Hurricane Babies: Myths and Realities

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Hurricane Babies: Myths and Realities
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Hurricane Babies: Myths and Realities (ABC News)

Robyn Moreno, due to give birth, paid little attention to Hurricane Sandy, until police circled her Battery Park City neighborhood in Lower Manhattan and ordered mandatory evacuations in anticipation of a record tidal surge.

Just before the historic storm hit New York City, the 36-year-old freelance writer and her husband had talked about taking a short vacation in the Hamptons, on Long Island's East End, before the baby arrived.

"I was looking forward to a relaxing week," said Moreno. "We fixed the nursery, and put the crib together and suddenly the big rainstorm came. Holy cow – what are we going to do? I am going to have a baby in the middle of a storm, and I live in Zone A?"

Along with Manhattan's Battery Park City, Zone A includes Coney Island in Brooklyn, Far Rockaway and Broad Channel in Queens, and other low-lying areas on Staten Island.

"We had to be prepared to have the baby," Moreno said. "I had to pack a hospital bag and a baby bag, a car seat – literally seven bags of stuff."

Having a baby in the midst of a natural disaster takes on mythical proportions in the world of medicine. Some say that the plummeting barometric pressure can trigger labor. Others say mammals instinctively forestall labor in a stressful environment.

"After delivering over 1,000 babies as an obstetrician, I can tell you that most OBs have heard the saying that storms and full moons often mean a busier day or night on labor and delivery," said Dr. Jennifer Ashton, an obstetrician in Englewood, N.J. "The theory is that a drop in barometric pressure is associated with the rupturing of the membranes of the amniotic sac, causing a pregnant woman to 'break her water.'"

Although hard scientific evidence is nonexistent, Ashton said that one retrospective study published in a midwifery journal reported a "significant increase in deliveries" in the 24 hours after a storm compared with before a storm.

"The link between weather and lunar cycles extends beyond childbirth; there are associations between migraines, other headaches and musculoskeletal pain," said Ashton.

Dr. Jacques Moritz, director of the division of gynecology at St. Luke's-Roosevelt Hospital in Manhattan, debunks the storm theory as a myth. "Mammals in general have stress hormones that prevent them going into labor," he said. "Generally, they don't have babies when there is stress outside."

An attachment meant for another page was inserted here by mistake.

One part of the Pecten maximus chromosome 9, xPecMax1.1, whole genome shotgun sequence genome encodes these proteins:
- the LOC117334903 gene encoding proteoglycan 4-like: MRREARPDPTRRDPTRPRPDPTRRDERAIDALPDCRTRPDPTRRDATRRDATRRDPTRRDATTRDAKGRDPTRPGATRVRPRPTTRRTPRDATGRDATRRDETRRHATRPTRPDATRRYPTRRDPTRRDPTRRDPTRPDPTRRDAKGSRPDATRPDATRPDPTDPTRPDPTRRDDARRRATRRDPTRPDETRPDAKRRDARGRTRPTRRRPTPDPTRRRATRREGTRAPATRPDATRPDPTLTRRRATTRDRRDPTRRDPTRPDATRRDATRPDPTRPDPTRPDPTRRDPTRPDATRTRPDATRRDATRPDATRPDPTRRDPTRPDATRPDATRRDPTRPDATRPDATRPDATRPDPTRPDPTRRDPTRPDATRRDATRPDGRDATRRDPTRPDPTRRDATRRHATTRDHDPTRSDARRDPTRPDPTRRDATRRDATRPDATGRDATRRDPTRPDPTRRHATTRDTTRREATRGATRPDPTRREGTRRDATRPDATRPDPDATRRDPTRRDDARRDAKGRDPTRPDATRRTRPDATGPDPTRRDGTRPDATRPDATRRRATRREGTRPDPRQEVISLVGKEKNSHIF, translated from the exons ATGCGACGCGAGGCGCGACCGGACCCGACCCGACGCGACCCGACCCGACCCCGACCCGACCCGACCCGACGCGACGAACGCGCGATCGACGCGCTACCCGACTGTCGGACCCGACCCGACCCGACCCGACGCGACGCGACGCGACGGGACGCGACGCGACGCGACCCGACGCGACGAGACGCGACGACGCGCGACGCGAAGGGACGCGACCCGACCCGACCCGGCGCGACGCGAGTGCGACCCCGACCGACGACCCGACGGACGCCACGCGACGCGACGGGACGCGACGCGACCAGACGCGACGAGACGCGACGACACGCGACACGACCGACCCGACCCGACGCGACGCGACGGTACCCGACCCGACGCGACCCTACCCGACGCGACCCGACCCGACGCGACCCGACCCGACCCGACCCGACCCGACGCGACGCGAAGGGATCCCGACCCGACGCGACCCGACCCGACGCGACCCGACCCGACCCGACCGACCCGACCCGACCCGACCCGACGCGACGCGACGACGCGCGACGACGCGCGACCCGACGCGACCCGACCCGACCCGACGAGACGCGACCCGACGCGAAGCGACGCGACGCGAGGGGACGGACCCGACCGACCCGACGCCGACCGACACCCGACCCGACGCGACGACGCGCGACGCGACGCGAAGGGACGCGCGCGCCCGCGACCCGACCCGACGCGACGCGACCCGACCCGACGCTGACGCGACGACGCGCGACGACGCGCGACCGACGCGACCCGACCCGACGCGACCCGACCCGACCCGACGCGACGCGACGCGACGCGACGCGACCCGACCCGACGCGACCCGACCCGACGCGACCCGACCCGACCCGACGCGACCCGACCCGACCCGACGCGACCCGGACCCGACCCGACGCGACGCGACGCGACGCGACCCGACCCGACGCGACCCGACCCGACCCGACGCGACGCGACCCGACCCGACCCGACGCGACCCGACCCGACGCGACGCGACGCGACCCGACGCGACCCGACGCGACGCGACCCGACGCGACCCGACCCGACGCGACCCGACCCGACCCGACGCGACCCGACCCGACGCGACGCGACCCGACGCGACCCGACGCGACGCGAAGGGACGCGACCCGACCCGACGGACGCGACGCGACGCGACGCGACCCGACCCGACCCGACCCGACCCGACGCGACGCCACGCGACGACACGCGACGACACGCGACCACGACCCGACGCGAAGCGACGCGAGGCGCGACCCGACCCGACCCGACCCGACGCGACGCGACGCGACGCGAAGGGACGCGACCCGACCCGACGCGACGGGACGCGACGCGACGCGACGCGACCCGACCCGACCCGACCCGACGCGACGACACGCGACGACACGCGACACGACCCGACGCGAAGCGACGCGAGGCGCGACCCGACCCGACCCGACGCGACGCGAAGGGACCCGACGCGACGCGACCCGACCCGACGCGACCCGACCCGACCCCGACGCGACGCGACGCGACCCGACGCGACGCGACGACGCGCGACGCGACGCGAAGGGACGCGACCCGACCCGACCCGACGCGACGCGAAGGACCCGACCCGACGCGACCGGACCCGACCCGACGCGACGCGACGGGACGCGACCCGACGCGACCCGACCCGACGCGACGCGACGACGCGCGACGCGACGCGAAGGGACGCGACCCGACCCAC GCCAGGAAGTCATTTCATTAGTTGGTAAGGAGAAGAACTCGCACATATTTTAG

But both doctors confirm conventional wisdom that nine months after an event such as Hurricane Sandy, which had been reduced to a post-tropical cyclone when it finally made landfall just south of Atlantic City, N.J., Monday evening, will result in an uptick in pregnancies.

"At the hospital, we were just saying that nine months from now business will be busier than hell," Moritz said. "That's probably for sure. Everybody is cooped up inside. ... I would not be surprised. It happened after 9/11."

That, too, has been upended by at least two university studies. The theory arose after New York City's blackout on Nov. 9, 1965, when The New York Times reported "a sharp increase in births" nine months afterward.

The newspaper quoted Planned Parenthood Federation of America, which explained, "Sexuality is a very powerful force, and people would normally indulge in sex if they didn't have anything else to do."

Still, hurricanes hold an allure, particularly when it comes to naming a baby.

Monday afternoon, at the height of the storm, Moritz delivered blue-eyed, black-haired Isla Rose O'Flynn, who was almost named Sandy.

"I actually like Frankie better [for Frankenstorm]," said Isla's mother, Corinna Durland. "I do think Frances is great, but we had something else in mind."

Durland, 38, was scheduled to have labor induced next week because she was two weeks past her due date. "But with the storm coming on, they wanted to get going and do this for me," she said. "I was right at the edge."

She texted a friend this morning to tell her she would be going to the hospital, only to learn that her friend had gone into labor. "We were kind of joking around, but I got to see her new baby, Max, this morning."

Durland said her daughter's birth, in the midst of a storm, was, if not auspicious, a "pretty dramatic story."

"There is a full moon, my dad's birthday was yesterday, the hurricane is starting and we are on the edge of Halloween," she said. "We think maybe she waited on purpose. She was out and perfect before the full storm."

Doctors say that aside from the myths, women should pay attention to the weather if their due date is approaching.

"Women close to their due date who think they are in early labor should not wait until they feel the baby's head come out," said obstetrician Ashton. "Call your doctor or go to the hospital sooner, rather than later."

Hospitals will also consider "soft admissions" for women who are not actually in labor, according to Ashton. "They just don't want to take chances that women get stranded before they can get to the hospital."

But one 31-year-old mother from New Jersey didn't feel the need to panic. Alice, who did not want to share her last name, is 37 weeks pregnant, and has a 2-year-old at home.

"I have no contingency plans," she said. "I'm just hoping I don't go into labor! My first one was close to on time, so I'm hoping my second one will be too. … [The hospital] is a five-minute drive, though I wouldn't look forward to making that drive in this weather.

Monday night, her husband said, "Thank you for not going into labor."

"At least not tonight," Alice said, as the storm closed in.

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